'The current state of TfL’s finances, with no clear plan of how to fund it in the future, threatens to result in a very different London public transport system that elsewhere in the country would be wise to avoid.
'Unless solutions can be found to the current crisis, TfL could face deep budget cuts and a halting of investment, the result being a deteriorating service for Londoners. At this rate, not even London will have a ‘London-style’ transport system.'
Read the rest of this blog post about the dangers facing our transport system on the Centre for London's website.
It was in response to “we are already quite full”
Andy H - we didn't "bomb the #####" out of Iraq, Syria and Adghanistan. The UK is in no way responsible for the migrant crisis in the middle east.
We were at war with the former Iraqi regime about 10 years ago. The resulting internal power struggle did displace people but that wasn't due to the UK. We didn't bomb Syria either. The refugees fleeing Syria were escaping the civil war (Government, anti Government and Daesh). In Afghanistan, we spent years and billions of pounds trying to rehabilitate a failed state overtaken by the Taliban.
I'm sure your suggestion doesn't intend to but it does reenforce some of the propaganda used by extremists. More disappointing though is the failure to recognise the efforts of our armed forces in those conflicts particularly those who made the ultimate sacrifice to build a better world.
Hi Micheal ,
Yes , I know, just wanted to keep the thread on track.
Brian, it worries me too, but maybe we shouldn’t have bombed the arse out of Iraq, Syria and Afghanistan. That might have stopped families, with at least a life, crossing a continent.
So, back to TFL . Did you all see that TFL are offering £12mil bonus to the management to keep them on board if they’ll stay and get the accounts to break even. They are haemorrhaging office staff who’ve been given better remuneration and conditions elsewhere?
Market forces at work !
"TFL are offering £12mil bonus to the management"... (andy h)
Well - from the same source: Evening Standard [link]
"However, they will only be paid if TfL achieves its overall savings target and each boss hits their own performance targets.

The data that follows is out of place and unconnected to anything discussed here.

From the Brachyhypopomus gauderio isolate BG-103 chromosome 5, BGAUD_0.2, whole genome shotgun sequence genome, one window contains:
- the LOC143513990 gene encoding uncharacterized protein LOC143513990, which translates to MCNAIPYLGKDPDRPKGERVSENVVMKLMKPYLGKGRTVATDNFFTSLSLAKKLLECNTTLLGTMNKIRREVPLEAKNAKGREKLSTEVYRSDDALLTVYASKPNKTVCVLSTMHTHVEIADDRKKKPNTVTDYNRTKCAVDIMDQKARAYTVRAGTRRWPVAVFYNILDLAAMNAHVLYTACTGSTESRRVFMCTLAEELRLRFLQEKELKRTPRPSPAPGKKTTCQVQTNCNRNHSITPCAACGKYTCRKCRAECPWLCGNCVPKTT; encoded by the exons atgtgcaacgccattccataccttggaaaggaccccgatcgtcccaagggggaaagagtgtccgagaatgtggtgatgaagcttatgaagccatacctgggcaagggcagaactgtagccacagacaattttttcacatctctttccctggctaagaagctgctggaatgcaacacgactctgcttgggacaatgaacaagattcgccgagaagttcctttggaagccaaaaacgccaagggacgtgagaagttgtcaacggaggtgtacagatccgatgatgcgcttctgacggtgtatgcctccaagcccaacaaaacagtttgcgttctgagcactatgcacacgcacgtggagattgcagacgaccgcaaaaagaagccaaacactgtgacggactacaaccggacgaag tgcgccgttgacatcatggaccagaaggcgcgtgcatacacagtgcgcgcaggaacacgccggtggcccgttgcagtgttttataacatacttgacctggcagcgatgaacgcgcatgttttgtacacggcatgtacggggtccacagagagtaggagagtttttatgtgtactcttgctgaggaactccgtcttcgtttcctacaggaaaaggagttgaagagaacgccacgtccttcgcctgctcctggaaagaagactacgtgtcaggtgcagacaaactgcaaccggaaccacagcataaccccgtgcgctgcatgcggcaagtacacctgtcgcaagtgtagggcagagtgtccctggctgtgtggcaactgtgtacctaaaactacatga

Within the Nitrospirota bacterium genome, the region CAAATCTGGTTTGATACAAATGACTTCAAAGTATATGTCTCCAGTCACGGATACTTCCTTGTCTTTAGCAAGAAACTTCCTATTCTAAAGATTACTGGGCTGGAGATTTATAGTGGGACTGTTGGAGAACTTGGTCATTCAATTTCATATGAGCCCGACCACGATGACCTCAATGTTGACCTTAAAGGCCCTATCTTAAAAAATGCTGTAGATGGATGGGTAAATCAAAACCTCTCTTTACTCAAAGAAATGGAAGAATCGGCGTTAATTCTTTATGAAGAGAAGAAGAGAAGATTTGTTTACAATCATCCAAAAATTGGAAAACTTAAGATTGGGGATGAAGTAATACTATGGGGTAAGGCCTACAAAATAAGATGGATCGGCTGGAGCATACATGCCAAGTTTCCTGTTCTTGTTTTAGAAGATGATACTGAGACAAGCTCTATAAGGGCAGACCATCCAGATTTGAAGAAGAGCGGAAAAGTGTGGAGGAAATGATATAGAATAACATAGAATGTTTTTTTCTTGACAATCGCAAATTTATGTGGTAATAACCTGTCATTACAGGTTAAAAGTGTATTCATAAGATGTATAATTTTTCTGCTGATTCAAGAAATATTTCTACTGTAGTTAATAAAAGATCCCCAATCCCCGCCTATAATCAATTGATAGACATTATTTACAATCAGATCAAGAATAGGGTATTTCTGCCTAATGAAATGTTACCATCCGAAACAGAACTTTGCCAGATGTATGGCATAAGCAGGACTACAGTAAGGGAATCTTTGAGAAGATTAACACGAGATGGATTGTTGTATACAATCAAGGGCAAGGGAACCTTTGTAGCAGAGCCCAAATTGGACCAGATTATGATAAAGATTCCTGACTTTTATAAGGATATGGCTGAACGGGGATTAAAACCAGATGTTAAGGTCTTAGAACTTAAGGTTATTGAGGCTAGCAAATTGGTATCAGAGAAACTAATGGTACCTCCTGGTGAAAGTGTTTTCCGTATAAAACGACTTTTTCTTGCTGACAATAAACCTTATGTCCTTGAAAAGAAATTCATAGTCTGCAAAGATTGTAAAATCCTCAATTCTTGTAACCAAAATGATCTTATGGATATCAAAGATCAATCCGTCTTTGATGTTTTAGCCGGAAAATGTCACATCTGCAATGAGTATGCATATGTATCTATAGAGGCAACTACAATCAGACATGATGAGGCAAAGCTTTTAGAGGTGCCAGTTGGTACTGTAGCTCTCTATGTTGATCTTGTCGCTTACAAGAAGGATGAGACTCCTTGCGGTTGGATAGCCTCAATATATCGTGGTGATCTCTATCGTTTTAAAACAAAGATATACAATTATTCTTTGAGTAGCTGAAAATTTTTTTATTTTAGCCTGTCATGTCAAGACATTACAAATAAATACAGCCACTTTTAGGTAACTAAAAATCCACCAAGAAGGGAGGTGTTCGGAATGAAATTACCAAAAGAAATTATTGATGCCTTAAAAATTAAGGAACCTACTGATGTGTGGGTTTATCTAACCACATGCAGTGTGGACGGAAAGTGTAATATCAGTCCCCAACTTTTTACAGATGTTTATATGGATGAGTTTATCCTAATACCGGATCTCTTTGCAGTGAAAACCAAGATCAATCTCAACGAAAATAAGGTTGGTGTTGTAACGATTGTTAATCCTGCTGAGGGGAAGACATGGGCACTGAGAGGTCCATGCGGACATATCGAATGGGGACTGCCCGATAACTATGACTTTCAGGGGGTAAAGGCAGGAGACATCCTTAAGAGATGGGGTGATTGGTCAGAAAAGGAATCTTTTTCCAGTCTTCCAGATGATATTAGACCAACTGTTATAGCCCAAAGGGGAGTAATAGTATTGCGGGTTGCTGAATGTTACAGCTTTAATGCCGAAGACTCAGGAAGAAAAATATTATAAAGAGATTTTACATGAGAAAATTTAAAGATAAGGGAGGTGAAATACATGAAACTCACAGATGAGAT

Any bonuses will not be paid until TfL is no longer dependent on the Government to fund its day-to-day operations, a situation that is expected by summer 2023. Executives will also have to still be working for TfL to receive the bonus."
No time soon, then; publicly audited too.
Not a North Shropshire situation.
And at least this is, I hope, heading back to the original 'London's transport - where next' topic, rather than worthy but disconnected topics more usefully addressed in broader social media than HoL.
Yes I'm a localist and a literalist - but it needs to be said.
A chilling read. I'm in Berlin at the moment, which has a highly effiicient, integrated, publically funded transit network where you are not bombarded with advertisements. (And by the way everyone wears FP2 masks - it's the law.)
Did anyone else notice the reference to Abba's "Waterloo" in the final paragraph's headline?
In a bid to stem staff departures, bosses have ended a year-long freeze on bonus payments that was introduced soon after the start of the pandemic.
TfL is losing a “tsunami of diverse talent” due to the “double whammy” of uncertainty about the organisation’s future funding and the availability of better-paid jobs elsewhere.
As a result, new bonuses will be offered for the current 2021/22 financial year, TfL’s remuneration committee agreed last week.
However, they will only be paid if TfL achieves its overall savings target and each boss hits their own performance targets.
TfL has received almost £5 billion in bail-out grants from the Government and is seeking a fourth deal from December 11.
It has been told to break even by April 2023 — meaning it needs to plug a £2 billion gap in its finances over the next 18 months.
Any bonuses will not be paid until TfL is no longer dependent on the Government to fund its day-to-day operations, a situation that is expected by summer 2023. Executives will also have to still be working for TfL to receive the bonus.
A paper presented to the remuneration committee said the scheme would cost £9.3 million if staff hit 75 per cent of targets and £12.1 million if they achieved 100 per cent.
No bonuses are being paid for 2020/21 and TfL has been told by the Government to freeze salaries while in receipt of the bailouts, which cannot be used to fund bonuses.
TfL commissioner Andy Byford, right, said there was an “indelible link” between pay and the ability to retain staff, adding: “There is a lot of competition for talent.”
A TfL spokesman said: “Any performance award earned would only be paid once TfL achieves financial sustainability and has been designed to ensure that it remains consistent with the terms of our funding agreement with Government.”
Susan Hall, leader of the GLA Conservatives, said: “It’s disgraceful that TfL is planning to splash £12 million on executive handouts while asking for another taxpayer bailout.”
Caroline Pidgeon, a Lib-Dem London Assembly member, said: “Boris Johnson’s Government will now use the prospect of bonus payments as another stick with which to punish the organisation and the millions of people who rely on TfL’s services.”